Tax relief for remodels and improvements
Two bills passed by a key House committee would help retailers save on store remodeling and improvement costs upfront.
The bills, passed by the House of Representatives’ Ways and Means Committee on, would help retailers remodel their stores by make tax incentives for remodeling and new capital improvements permanent.
The National Retail Federation called on the House to quickly pass the two pieces of legislation that would make the tax provisions permanent.
“Retailers update or remodel their stores every five to seven years to remain competitive, but the high after-tax cost of making these investments often delays these much-needed updates,” NRF senior VP David French. “These bills would provide important investment incentives that would spur our sluggish economy.” –
The first of the two measures, the “Restaurant and Retail Jobs and Growth Act,” would make permanent a measure permitting “bonus depreciation,” which allows retailers to write off the cost of remodeling or make improvements to their stores over 15 years instead of the standard 39-year period for buildings.
The second bill would make permanent a provision that allows businesses that make capital investments, including leasehold improvements, to deduct half the cost immediately and then depreciate the remainder over the appropriate period. In addition, it would expand the provision to include owned stores rather than only leased stores.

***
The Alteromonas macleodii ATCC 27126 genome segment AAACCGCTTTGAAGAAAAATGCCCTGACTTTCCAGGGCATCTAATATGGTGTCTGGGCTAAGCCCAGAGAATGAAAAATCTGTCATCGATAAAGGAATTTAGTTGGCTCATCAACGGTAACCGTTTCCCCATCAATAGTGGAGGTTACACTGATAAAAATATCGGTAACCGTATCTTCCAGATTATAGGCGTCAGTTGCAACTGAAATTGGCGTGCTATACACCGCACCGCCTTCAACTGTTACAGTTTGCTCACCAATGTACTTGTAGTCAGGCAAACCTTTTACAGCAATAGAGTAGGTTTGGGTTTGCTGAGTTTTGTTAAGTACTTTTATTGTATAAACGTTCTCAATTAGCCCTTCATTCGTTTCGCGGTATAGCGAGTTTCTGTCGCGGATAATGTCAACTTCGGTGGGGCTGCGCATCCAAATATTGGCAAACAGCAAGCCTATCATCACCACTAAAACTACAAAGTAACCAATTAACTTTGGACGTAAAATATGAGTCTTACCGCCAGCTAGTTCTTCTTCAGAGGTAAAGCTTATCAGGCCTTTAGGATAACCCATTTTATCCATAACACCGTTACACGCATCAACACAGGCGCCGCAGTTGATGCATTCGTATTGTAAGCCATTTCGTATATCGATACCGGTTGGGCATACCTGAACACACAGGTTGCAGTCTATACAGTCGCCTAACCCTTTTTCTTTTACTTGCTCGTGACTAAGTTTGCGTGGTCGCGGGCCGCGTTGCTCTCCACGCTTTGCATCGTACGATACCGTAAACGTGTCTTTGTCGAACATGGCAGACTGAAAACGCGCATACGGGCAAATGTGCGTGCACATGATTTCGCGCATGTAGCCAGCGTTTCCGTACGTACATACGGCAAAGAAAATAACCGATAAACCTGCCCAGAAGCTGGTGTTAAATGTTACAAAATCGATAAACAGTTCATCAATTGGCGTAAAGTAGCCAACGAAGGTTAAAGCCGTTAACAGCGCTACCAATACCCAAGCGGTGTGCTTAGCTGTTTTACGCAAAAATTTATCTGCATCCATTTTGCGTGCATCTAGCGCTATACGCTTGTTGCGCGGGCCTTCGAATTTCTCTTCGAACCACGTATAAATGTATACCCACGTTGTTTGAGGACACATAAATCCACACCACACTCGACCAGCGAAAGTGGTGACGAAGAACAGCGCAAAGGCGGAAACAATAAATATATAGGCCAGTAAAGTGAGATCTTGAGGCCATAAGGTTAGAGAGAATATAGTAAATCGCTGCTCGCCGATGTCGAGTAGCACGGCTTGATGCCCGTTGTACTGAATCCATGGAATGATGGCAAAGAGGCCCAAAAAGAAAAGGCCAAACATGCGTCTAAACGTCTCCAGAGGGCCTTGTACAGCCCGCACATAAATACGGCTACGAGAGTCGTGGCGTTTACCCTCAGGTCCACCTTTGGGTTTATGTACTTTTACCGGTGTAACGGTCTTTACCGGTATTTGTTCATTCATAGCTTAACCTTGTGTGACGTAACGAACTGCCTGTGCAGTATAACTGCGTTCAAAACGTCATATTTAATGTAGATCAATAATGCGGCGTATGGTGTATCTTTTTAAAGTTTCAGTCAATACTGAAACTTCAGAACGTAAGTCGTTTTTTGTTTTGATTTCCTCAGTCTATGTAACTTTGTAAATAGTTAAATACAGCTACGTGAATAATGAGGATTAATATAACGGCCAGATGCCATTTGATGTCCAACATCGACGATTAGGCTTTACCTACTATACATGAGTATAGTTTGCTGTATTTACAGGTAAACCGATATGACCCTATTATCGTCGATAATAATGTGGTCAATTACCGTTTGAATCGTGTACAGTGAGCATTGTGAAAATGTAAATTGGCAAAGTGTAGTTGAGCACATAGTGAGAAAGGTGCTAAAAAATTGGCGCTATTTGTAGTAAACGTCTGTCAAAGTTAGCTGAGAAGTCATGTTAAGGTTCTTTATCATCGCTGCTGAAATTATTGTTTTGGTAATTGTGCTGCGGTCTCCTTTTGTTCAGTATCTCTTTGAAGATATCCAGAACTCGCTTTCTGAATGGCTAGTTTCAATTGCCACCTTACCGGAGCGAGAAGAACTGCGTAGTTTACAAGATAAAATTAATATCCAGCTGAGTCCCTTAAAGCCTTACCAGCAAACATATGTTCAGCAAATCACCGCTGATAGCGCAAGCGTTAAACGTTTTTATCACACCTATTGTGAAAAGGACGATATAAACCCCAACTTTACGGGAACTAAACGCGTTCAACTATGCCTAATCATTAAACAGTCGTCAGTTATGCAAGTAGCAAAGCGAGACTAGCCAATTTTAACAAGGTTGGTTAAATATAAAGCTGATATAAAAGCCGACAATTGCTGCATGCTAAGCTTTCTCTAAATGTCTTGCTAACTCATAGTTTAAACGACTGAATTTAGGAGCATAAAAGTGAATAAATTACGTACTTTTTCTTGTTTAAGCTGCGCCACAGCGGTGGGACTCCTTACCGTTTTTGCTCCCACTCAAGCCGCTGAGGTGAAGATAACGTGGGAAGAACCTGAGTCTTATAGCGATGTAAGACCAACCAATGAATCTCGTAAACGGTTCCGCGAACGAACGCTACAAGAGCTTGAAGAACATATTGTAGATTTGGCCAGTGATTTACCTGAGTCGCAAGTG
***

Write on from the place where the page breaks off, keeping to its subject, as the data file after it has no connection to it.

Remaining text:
Both provisions were in place on a temporary basis until they expired at the end of 2014, but would be renewed retroactively under the legislation and become a permanent part of tax law. If approved by the full House and Senate, the tax provisions would be renewed retroactively and become a permanent part of the tax law.
The two measures are important, the NRF said, because they make remodeling more affordable by providing upfront a greater portion of the tax benefits offered to businesses for making renovations.
As an example, under current law, if a store spent $500,000 on expanding its showroom, it would only be allowed to deduct less than $13,000 of the expansion costs in the first year, with depreciation spread out over nearly four decades.
However, under the two proposed bills, the same store would be allowed to deduct $250,000 from its tax bill the first year and then spread out the remaining $250,000 over the next 14 years, freeing up more money early on for further investment.
Retailers to get tax relief for store remodels/improvements? BY MARIANNE WILSON September 18, 2015